We’ve deployed two applications that look like they need to work together. However, currently, they don’t. We need to integrate them. In Juju, integrating applications is a first class operation:

juju relate <application 1> <application 2>
Expand to relate Mattermost and PostgreSQL on MicroK8s
juju relate mattermost-k8s postgresql-k8s:db

You can again observe the deployment status with the following command:

watch -c juju status --format short --color

That’s it. Your applications now know about each other and are ready to work together.

Expand to relate Kapacitor and InfluxDB on LXD
juju relate kapacitor influxdb

You can again observe the deployment status with the following command:

watch -c juju status --format short --color

That’s it. Your applications now know about each other and are ready to work together.

Test your deployment

You’ve integrated your applications. You now have a functional working system. Time to try it out!

Expand to test your Mattermost deployment on MicroK8s

Execute the code below to get the IP address of your Mattermost pod:

microk8s kubectl get pods -n tutorial-model

Now, use the IP address as shown below to check that the application is running:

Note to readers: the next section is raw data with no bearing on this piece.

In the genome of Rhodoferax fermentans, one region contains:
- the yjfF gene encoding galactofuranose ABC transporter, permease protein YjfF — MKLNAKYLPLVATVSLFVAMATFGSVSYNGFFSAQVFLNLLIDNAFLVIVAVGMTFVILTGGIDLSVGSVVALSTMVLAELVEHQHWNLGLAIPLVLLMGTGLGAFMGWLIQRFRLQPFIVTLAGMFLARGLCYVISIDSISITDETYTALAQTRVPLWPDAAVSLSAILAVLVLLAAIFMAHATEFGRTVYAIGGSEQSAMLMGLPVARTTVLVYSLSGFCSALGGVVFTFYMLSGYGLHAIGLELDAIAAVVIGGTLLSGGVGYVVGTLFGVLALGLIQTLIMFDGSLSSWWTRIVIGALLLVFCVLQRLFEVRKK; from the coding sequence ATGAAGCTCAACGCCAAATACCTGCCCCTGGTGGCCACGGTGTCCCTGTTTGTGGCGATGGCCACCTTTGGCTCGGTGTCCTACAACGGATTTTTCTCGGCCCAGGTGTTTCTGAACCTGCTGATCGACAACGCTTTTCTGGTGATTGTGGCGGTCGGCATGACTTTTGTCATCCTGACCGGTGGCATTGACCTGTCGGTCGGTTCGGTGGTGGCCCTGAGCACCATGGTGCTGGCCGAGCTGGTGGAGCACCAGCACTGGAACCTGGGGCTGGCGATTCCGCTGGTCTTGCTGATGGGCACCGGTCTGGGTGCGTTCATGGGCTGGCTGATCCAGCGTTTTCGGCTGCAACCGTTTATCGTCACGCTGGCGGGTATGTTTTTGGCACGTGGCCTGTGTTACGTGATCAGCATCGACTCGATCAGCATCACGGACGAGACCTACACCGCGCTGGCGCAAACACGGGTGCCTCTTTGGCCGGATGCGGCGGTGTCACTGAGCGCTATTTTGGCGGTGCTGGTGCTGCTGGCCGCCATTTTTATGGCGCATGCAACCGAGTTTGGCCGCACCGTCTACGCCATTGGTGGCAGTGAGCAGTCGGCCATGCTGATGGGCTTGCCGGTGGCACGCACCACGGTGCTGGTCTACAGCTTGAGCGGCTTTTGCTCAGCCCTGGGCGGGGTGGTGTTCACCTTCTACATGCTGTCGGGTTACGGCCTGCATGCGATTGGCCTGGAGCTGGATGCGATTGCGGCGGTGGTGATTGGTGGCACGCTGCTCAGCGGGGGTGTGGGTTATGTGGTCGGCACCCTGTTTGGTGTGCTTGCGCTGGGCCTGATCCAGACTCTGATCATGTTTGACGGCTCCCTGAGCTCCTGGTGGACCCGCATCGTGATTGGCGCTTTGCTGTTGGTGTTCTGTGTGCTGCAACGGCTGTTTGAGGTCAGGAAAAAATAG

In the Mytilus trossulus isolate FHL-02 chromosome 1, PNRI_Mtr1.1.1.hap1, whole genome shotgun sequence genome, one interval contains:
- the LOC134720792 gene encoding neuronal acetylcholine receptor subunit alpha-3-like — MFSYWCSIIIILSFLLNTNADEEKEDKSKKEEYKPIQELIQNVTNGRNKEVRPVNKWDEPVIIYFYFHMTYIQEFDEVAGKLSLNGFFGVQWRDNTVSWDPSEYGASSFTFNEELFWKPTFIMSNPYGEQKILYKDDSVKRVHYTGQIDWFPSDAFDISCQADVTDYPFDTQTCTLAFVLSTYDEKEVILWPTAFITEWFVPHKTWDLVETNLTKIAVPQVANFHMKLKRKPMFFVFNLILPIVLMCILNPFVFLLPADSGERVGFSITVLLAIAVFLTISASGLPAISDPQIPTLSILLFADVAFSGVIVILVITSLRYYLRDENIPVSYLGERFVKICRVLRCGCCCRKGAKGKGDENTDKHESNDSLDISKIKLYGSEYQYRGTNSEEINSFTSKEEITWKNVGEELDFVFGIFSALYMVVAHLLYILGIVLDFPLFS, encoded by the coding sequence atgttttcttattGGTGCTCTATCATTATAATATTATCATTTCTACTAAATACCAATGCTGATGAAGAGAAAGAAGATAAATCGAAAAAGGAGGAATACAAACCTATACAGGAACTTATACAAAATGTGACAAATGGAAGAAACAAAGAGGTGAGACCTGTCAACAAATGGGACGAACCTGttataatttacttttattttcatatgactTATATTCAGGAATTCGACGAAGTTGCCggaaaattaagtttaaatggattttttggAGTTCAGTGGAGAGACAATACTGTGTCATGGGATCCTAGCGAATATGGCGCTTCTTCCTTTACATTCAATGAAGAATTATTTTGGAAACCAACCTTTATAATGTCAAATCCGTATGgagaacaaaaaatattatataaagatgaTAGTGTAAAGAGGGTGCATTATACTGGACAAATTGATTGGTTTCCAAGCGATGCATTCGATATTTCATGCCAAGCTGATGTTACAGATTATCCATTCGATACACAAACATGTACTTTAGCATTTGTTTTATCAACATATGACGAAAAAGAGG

curl <IP address>/api/v4/system/ping

You should see the following:

{"AndroidLatestVersion":"","AndroidMinVersion":"","DesktopLatestVersion":"","DesktopMinVersion":"","IosLatestVersion":"","IosMinVersion":"","status":"OK"}

Congratulations, your Mattermost application is ready to use!

Expand to test your Kapacitor deployment on LXD

Execute the code below to get the IP address of your Kapacitor instance:

juju status

Now, use the IP address as shown below to check that the application is running:

curl -G 'http://<IP address>/kapacitor/v1/ping'

You should see the following:

| Code | Meaning |
| ---- | ------- |
| 204  | Success |

Congratulations, your Kapacitor application is ready to use!

Destroy your test environment

Once you are done, you can run the code below to stop and delete your Multipass test environment.

# Stop your instance
multipass stop my-tiny-cloud

# Delete your instance permanently
multipass delete --purge my-tiny-cloud 

You can also uninstall Multipass to remove any trace of this guide.

Next steps

This tutorial has introduced you to the basic things you can do with Juju. But there is a lot more to explore:

If you are wondering… visit…
“How do I…?” Juju OLM How-to docs
“What is…?” Juju OLM Reference docs
“Why…?”, “So what?” Juju OLM Explanation docs